I've raised my children as a single parent, now I want to get married

sad woman
I was expecting them to be happy once they heard that I have found another love.

What you need to know:

  • Your children may also be resisting your fiancée probably because they may feel less important as they watch your affection grow for an 'outsider'.

Hello Aunt. I'm a single parent with children who are now grown up. I raised them alone and I feel it is my time to marry. When I informed them about my intentions, they became distant and none of them congratulated me. One year ago, I had another relationship which broke up. I felt so devastated and my children gave me a lot of moral support; so I was expecting them to be happy once they heard that I have found another love. My eldest son recently asked me what will happen to my estate and whether my fiancé is just taking  advantage of it and will leave us financially crippled. I don’t know what to do. They have not yet met my man and I'm wondering how I will do it. I need my life aunt. I am lonely.

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To start with, your children, even when they are grown, get attached to being important in your life, and probably this explains why they resent it when someone gets between them and you. However, as you say, you need your life too. The best thing is to approach this issue correctly with them. You introduced your ex-boyfriend to your children but unfortunately the relationship broke up. Your children watched you as you went through the break-up trauma. This may also explain why they would not want another man to come to your life and hurt you again.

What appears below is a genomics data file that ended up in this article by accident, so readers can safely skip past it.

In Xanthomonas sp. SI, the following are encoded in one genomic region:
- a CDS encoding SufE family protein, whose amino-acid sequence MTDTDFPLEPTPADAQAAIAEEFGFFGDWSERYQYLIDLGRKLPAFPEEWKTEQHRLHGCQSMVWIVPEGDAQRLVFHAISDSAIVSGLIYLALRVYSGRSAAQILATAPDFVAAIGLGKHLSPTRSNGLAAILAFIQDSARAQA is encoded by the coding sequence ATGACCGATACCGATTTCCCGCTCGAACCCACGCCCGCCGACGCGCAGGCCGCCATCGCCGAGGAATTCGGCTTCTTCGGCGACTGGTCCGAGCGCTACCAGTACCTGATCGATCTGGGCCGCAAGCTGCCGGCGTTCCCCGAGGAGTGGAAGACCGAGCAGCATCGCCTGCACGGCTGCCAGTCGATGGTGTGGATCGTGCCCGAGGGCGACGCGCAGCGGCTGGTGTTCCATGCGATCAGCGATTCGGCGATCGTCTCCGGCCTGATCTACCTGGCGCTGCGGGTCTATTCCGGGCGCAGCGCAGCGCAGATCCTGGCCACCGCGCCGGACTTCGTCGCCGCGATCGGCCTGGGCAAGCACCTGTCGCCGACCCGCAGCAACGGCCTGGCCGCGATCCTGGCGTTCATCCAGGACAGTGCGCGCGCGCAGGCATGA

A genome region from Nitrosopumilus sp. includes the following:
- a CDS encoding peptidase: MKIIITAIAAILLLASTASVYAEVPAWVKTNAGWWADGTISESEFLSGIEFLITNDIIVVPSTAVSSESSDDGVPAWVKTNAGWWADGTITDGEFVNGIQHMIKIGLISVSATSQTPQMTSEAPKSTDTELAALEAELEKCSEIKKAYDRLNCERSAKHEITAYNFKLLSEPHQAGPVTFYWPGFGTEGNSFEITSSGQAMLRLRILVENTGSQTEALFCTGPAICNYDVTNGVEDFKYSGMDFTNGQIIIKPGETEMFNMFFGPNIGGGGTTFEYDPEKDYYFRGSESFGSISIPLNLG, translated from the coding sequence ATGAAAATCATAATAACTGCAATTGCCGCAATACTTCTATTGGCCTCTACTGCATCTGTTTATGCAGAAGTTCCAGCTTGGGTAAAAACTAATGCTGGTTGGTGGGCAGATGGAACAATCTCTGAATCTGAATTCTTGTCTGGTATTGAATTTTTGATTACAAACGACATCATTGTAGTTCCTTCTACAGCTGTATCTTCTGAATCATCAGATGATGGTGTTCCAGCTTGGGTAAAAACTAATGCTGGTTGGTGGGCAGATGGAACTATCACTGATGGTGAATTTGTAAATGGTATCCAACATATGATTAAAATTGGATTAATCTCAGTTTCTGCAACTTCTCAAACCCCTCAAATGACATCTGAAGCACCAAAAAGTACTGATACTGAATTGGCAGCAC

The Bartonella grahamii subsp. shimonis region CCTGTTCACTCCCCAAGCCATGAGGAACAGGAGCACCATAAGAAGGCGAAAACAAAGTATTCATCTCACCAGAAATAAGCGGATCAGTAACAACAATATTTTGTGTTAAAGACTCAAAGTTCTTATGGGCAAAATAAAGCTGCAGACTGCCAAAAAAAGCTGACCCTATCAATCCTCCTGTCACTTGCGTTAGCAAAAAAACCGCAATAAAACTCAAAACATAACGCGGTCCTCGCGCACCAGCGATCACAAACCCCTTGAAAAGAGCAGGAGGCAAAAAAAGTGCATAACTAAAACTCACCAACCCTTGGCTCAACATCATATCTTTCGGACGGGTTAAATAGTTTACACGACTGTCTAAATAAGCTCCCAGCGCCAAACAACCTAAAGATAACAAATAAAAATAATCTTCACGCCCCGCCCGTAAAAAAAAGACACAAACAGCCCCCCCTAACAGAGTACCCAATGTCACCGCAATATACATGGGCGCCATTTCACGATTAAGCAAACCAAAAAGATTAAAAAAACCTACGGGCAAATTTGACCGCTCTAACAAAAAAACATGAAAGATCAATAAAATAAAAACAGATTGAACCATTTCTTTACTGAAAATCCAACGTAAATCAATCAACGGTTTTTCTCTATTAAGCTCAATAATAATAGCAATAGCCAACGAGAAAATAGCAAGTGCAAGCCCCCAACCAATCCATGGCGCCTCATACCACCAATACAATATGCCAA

You should let kids know when things between you and your man are getting serious. If you decide that your new romance is heading toward marriage, this is the best time to introduce your lover to them. In fact, if you constantly flaunt each new 'friend',  then you devalue the 'right one' when he comes along. You need to give your children plenty of advance notice so that they can prepare themselves and get used to you as a remarried person. They also have to start getting comfortable as part of a blended family.

Your children may also be resisting your fiancée probably because they may feel less important as they watch your affection grow for an 'outsider'. It is therefore wise to make a point of spending time with them alone: it will definitely compensate for their sense of loss. By and large, remember that you need to have an open discussion with your children to address the unconformable issues. The financial issue seems to be of great concern to your kids. I would suggest that you sit down with them and a lawyer. Let them know exactly what they are willing to do in the present as well as assure them that they are legally protected with regards to their future inheritance. 


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